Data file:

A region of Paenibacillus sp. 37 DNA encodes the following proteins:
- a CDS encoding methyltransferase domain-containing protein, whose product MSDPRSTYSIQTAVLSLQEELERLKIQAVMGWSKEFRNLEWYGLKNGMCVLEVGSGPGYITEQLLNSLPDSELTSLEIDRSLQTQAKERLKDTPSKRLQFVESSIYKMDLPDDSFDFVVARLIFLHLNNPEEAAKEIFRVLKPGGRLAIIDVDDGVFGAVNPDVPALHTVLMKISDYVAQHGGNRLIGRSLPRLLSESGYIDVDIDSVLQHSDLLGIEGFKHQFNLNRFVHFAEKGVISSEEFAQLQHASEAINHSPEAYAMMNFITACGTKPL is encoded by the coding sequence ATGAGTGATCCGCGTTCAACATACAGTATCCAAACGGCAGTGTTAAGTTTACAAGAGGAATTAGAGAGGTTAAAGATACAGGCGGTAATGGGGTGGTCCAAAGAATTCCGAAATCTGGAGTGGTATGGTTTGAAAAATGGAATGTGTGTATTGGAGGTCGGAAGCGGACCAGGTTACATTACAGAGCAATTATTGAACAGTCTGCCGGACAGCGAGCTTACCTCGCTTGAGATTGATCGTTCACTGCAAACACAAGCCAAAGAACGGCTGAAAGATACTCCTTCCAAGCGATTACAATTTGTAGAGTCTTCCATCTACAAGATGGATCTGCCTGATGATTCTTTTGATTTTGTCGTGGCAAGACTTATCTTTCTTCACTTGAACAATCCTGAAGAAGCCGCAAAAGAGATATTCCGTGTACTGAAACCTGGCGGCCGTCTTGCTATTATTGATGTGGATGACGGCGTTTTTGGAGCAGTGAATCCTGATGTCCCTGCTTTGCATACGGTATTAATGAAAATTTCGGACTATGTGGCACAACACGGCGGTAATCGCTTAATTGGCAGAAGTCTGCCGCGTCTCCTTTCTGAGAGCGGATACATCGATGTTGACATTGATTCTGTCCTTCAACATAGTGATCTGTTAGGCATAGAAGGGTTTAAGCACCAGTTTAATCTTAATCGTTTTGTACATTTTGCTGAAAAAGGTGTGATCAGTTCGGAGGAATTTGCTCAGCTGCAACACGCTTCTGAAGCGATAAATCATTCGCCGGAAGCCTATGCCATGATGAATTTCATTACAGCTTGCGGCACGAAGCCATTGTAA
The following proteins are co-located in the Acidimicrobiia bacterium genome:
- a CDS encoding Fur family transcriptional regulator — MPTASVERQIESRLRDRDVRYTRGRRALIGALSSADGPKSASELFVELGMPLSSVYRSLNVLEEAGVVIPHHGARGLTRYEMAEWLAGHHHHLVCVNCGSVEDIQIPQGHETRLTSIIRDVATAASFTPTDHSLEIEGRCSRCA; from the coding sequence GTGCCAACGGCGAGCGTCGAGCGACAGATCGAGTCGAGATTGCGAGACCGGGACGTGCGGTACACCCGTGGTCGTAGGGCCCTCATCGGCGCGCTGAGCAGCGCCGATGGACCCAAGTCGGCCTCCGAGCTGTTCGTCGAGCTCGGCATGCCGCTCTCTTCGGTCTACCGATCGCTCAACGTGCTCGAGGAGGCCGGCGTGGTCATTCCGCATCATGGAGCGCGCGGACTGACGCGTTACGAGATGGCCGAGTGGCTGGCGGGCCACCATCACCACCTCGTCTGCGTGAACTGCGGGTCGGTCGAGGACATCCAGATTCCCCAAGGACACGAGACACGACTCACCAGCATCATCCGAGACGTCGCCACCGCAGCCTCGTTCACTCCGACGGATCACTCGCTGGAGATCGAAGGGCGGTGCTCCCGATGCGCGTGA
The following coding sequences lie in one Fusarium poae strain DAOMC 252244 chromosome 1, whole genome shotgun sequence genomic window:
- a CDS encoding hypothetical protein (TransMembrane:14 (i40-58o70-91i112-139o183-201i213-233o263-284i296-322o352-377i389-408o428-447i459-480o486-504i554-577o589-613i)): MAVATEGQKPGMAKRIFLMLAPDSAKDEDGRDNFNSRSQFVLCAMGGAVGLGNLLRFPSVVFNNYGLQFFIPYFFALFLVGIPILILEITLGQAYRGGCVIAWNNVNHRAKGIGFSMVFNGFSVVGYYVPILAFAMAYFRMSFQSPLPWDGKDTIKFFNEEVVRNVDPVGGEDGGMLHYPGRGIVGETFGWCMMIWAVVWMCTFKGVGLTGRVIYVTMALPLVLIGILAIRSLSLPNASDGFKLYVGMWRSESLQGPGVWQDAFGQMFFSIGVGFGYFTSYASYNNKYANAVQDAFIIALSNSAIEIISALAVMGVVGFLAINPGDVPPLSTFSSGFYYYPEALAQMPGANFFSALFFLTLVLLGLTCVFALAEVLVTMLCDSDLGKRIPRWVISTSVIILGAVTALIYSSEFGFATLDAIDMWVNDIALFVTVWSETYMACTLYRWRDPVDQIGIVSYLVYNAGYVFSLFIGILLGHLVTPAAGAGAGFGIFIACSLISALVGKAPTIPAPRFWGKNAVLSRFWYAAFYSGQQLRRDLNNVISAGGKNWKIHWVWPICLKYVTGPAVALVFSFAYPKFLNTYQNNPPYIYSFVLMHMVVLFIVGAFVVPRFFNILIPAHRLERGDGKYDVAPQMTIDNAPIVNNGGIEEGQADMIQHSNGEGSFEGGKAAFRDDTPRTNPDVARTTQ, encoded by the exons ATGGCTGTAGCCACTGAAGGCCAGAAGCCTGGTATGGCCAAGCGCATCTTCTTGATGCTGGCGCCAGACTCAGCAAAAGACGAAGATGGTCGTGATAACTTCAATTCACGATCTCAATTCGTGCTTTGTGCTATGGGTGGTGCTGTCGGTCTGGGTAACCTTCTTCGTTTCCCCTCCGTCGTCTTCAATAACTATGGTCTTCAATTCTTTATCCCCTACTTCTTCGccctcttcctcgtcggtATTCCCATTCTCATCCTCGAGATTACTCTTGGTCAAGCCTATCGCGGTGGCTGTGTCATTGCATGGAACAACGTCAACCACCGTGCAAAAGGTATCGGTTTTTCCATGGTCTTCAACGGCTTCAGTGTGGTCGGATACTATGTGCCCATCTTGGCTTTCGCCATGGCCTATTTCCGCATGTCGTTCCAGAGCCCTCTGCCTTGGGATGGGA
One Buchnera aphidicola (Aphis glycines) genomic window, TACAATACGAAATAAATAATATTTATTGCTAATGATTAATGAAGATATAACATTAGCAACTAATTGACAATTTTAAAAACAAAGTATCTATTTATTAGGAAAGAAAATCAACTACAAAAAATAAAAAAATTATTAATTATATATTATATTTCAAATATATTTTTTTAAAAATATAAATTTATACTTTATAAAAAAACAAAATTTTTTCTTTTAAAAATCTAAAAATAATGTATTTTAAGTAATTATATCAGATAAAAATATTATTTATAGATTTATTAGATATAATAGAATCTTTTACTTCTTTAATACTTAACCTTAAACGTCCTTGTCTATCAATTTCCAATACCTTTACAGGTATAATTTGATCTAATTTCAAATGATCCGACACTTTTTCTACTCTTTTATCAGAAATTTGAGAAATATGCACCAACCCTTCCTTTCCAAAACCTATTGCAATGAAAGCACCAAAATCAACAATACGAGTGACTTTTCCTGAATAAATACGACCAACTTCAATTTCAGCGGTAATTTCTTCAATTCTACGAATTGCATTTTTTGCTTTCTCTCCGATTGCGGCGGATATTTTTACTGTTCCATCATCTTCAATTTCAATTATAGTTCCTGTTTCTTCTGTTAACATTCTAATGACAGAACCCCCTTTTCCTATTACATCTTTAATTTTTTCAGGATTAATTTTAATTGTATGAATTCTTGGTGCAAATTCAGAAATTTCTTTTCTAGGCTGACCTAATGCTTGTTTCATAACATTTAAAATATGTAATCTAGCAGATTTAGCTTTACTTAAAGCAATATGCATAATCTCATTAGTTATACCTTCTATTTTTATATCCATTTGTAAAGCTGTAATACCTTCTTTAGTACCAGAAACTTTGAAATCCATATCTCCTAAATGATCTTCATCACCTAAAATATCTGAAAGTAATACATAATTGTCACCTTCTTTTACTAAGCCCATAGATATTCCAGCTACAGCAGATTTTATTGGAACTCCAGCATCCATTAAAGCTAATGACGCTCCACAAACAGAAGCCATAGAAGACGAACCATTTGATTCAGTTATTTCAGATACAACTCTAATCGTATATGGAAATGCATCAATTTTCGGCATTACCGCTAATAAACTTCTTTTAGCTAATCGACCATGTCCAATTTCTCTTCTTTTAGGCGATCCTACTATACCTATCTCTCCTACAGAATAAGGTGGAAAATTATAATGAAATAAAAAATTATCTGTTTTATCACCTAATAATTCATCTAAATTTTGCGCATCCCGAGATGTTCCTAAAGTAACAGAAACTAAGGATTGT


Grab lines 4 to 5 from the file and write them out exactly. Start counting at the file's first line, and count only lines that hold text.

- a CDS encoding Fur family transcriptional regulator — MPTASVERQIESRLRDRDVRYTRGRRALIGALSSADGPKSASELFVELGMPLSSVYRSLNVLEEAGVVIPHHGARGLTRYEMAEWLAGHHHHLVCVNCGSVEDIQIPQGHETRLTSIIRDVATAASFTPTDHSLEIEGRCSRCA; from the coding sequence GTGCCAACGGCGAGCGTCGAGCGACAGATCGAGTCGAGATTGCGAGACCGGGACGTGCGGTACACCCGTGGTCGTAGGGCCCTCATCGGCGCGCTGAGCAGCGCCGATGGACCCAAGTCGGCCTCCGAGCTGTTCGTCGAGCTCGGCATGCCGCTCTCTTCGGTCTACCGATCGCTCAACGTGCTCGAGGAGGCCGGCGTGGTCATTCCGCATCATGGAGCGCGCGGACTGACGCGTTACGAGATGGCCGAGTGGCTGGCGGGCCACCATCACCACCTCGTCTGCGTGAACTGCGGGTCGGTCGAGGACATCCAGATTCCCCAAGGACACGAGACACGACTCACCAGCATCATCCGAGACGTCGCCACCGCAGCCTCGTTCACTCCGACGGATCACTCGCTGGAGATCGAAGGGCGGTGCTCCCGATGCGCGTGA
The following coding sequences lie in one Fusarium poae strain DAOMC 252244 chromosome 1, whole genome shotgun sequence genomic window: